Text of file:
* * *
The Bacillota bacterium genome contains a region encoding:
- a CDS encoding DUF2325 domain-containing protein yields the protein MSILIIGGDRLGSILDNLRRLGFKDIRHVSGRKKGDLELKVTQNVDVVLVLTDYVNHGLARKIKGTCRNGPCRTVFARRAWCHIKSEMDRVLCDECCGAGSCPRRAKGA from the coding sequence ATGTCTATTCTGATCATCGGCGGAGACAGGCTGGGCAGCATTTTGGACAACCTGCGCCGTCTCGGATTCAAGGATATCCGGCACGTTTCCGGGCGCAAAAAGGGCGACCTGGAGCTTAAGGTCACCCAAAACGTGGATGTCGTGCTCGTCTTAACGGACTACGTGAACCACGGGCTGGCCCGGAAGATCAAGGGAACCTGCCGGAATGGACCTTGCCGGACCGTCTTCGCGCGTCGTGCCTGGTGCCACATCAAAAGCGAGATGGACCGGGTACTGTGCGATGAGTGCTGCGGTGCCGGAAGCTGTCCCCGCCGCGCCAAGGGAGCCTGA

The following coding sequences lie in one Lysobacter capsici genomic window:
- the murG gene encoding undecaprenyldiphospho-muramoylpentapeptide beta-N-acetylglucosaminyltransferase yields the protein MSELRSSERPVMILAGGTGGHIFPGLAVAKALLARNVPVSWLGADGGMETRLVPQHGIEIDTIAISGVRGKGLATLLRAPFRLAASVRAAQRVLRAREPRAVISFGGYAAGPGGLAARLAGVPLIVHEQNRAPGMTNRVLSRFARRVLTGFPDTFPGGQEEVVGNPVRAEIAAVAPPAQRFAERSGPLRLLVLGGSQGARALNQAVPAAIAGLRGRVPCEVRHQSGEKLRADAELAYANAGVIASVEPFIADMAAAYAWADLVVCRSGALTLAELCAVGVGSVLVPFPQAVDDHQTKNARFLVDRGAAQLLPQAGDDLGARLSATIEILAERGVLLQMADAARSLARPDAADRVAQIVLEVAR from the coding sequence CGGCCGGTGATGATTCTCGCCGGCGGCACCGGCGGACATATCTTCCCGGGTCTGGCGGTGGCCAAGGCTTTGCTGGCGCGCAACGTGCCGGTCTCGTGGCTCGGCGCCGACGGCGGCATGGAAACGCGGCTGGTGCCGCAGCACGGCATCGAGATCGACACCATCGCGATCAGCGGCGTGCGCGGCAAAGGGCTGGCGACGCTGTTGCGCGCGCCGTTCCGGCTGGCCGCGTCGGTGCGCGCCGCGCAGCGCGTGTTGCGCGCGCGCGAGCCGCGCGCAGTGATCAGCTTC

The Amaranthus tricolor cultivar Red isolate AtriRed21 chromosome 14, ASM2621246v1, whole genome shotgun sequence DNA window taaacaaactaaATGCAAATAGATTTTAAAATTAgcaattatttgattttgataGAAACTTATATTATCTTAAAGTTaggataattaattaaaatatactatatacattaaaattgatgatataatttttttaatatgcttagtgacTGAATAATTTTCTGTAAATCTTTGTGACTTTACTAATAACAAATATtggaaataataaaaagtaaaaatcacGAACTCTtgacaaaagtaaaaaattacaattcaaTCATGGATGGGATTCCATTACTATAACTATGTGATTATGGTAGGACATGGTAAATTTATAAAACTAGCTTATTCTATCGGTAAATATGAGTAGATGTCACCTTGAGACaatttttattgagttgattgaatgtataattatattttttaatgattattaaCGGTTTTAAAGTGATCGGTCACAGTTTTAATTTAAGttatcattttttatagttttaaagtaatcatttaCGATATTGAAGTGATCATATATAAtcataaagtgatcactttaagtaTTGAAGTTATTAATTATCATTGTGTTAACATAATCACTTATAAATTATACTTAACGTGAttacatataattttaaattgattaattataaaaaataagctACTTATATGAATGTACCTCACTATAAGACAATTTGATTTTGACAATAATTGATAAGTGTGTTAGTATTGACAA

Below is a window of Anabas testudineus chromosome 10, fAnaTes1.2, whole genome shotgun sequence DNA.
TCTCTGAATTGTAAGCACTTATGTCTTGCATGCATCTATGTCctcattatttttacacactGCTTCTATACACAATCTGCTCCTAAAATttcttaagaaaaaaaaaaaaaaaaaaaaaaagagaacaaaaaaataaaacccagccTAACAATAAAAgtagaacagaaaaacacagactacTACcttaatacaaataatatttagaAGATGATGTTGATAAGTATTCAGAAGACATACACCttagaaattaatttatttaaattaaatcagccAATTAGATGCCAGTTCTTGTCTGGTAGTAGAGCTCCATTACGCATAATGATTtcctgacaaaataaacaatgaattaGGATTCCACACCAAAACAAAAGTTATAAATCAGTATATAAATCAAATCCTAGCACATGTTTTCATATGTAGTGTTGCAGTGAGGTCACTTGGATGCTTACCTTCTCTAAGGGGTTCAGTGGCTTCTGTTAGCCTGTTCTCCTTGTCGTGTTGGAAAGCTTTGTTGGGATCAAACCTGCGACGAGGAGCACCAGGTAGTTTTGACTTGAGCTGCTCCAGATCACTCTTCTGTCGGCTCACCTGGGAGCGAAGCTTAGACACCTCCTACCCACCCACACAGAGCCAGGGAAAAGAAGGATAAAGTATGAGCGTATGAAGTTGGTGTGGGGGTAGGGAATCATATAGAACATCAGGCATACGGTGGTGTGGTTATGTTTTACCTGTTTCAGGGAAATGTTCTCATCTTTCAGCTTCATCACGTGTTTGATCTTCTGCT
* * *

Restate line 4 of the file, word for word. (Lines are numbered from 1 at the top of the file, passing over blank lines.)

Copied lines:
- the murG gene encoding undecaprenyldiphospho-muramoylpentapeptide beta-N-acetylglucosaminyltransferase yields the protein MSELRSSERPVMILAGGTGGHIFPGLAVAKALLARNVPVSWLGADGGMETRLVPQHGIEIDTIAISGVRGKGLATLLRAPFRLAASVRAAQRVLRAREPRAVISFGGYAAGPGGLAARLAGVPLIVHEQNRAPGMTNRVLSRFARRVLTGFPDTFPGGQEEVVGNPVRAEIAAVAPPAQRFAERSGPLRLLVLGGSQGARALNQAVPAAIAGLRGRVPCEVRHQSGEKLRADAELAYANAGVIASVEPFIADMAAAYAWADLVVCRSGALTLAELCAVGVGSVLVPFPQAVDDHQTKNARFLVDRGAAQLLPQAGDDLGARLSATIEILAERGVLLQMADAARSLARPDAADRVAQIVLEVAR from the coding sequence CGGCCGGTGATGATTCTCGCCGGCGGCACCGGCGGACATATCTTCCCGGGTCTGGCGGTGGCCAAGGCTTTGCTGGCGCGCAACGTGCCGGTCTCGTGGCTCGGCGCCGACGGCGGCATGGAAACGCGGCTGGTGCCGCAGCACGGCATCGAGATCGACACCATCGCGATCAGCGGCGTGCGCGGCAAAGGGCTGGCGACGCTGTTGCGCGCGCCGTTCCGGCTGGCCGCGTCGGTGCGCGCCGCGCAGCGCGTGTTGCGCGCGCGCGAGCCGCGCGCAGTGATCAGCTTC